Cthulhu will be difficult to reach. He dreams at the bottom of the ocean, a way of symbolizing that he exists on a very deep astral level. An astral traveler venturing through the gate of Yog-Sothoth will have to dive very deeply indeed to reach Cthulhu. The same is true of Dagon, but Dagon is free to surface when he chooses, although he does this seldom. Dagon can come to the dreamer, but the dreamer must descend to Cthulhu.

Shub-Niggurath is much easier to reach, almost too easy. She is connected with Lilith worship, and all worship linked to great mother goddesses, particularly to their darker and wilder aspects. The way to Shub-Niggurath is through sex magic and sexual energies, which serve her for nourishment. By contrast, the way to Yig is through ritual austerities of the kind practiced by the shamans of the Indian tribes of North America. To contact Shub-Niggurath controlled indulgence under will is required, but to contact Yig, one must abandon the self to denial and endurance.

Power of the Old Ones

Even though the Old Ones have their existence on the astral levels, there is reason to believe that they can work physical effects when they wish to do so. The astral world and the physical world are so close together, they almost touch. At twilight in some locations on the Earth, and at other opportune moments under favorable circumstances, the separation drops to almost nothing, and it becomes possible to walk from one world to the other, and back again. The gate of Yog-Sothoth may be more easily opened at these times. It allows passage through in either direction. The Old Ones may be petitioned to act, and they may project their will on the Earth.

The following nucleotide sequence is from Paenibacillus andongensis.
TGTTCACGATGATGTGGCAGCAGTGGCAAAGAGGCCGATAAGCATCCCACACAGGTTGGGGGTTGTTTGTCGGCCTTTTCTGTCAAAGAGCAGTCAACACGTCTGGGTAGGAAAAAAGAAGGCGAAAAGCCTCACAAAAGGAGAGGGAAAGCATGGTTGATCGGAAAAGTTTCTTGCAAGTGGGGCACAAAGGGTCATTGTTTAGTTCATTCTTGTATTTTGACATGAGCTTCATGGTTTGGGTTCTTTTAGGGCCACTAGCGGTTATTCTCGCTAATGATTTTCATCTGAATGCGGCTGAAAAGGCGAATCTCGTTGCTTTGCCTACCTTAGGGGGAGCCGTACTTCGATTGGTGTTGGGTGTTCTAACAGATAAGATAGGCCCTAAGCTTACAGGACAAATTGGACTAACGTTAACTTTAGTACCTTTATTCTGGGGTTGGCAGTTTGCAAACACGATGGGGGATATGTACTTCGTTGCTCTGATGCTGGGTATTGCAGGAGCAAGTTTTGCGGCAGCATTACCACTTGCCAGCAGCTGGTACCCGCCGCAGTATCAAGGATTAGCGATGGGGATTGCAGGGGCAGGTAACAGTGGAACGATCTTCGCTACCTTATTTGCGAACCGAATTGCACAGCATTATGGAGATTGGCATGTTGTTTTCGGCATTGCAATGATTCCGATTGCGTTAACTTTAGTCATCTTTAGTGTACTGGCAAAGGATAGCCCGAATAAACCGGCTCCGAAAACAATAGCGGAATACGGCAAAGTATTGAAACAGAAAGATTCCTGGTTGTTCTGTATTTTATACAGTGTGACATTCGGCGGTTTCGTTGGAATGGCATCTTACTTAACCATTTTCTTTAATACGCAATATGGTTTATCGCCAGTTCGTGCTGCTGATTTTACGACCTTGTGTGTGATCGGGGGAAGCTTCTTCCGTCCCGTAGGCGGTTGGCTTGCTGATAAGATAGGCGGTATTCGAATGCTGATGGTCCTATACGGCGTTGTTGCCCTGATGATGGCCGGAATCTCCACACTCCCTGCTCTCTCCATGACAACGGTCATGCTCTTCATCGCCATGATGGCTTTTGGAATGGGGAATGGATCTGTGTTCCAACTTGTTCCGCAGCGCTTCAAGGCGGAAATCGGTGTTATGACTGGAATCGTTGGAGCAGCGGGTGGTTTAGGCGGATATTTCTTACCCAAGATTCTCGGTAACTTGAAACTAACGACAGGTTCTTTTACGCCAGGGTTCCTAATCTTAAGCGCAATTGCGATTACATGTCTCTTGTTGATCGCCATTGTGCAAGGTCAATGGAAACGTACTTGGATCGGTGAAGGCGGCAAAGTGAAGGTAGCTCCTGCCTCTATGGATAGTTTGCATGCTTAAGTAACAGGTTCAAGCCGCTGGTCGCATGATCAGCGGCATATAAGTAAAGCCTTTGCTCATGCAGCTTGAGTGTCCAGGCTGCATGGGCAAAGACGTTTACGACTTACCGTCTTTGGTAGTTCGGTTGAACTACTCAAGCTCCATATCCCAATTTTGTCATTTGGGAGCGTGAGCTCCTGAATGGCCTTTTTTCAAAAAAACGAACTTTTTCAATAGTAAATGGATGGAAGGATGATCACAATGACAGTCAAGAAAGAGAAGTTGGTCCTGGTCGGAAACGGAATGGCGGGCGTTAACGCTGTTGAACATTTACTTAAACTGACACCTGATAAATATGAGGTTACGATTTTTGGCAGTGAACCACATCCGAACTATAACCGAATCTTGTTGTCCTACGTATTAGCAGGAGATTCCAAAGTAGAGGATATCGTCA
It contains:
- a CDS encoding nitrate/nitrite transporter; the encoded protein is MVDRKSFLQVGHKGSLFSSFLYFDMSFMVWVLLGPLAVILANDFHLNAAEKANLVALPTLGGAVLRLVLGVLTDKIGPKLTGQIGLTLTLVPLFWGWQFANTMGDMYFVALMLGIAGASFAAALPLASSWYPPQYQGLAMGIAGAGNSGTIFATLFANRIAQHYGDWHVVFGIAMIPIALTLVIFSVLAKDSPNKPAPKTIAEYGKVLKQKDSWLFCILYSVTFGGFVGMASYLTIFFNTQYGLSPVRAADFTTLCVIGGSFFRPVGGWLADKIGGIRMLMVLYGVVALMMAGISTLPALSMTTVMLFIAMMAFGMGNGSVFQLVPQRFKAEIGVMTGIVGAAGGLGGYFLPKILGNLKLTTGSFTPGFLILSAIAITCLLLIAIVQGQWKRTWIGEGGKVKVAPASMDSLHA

The greatest effects of the Old Ones are worked indirectly, through physical agents such as other human beings, which the Old Ones influence on the astral level, particularly during dreams. Even though the action may be indirect, it can be potent and achieve results that seem miraculous. When every person and condition is made to favor a certain outcome, that outcome becomes almost inevitable, even though the exact manner of its achievement remains undecided until the very last moment of realization.

Necronomicon magic is a dark form of occultism not to be engaged in without serious consideration. It remains largely unwritten. The book by Simon titled the Necronomicon that has been so popular contains little or nothing of practical value, in my opinion. It remains for a serious ritual magician, working in the Western tradition and familiar with its history and various currents, to compose a serious set of rituals upon which a viable cult of the Old Ones may be based and sustained. Such a cult is possible, and indeed inevitable, given the continuing popularity of the Necronomicon and of Lovecraft’s fiction.

©2007 Donald Tyson. Edited by Sheta Kaey.

Donald Tyson is the author of Sexual Alchemy: Magical Intercourse with Spirits, Familiar Spirits: A Practical Guide for Witches & Magicians, and Soul Flight: Astral Projection and the Magical Universe, among other works. You can visit his website here.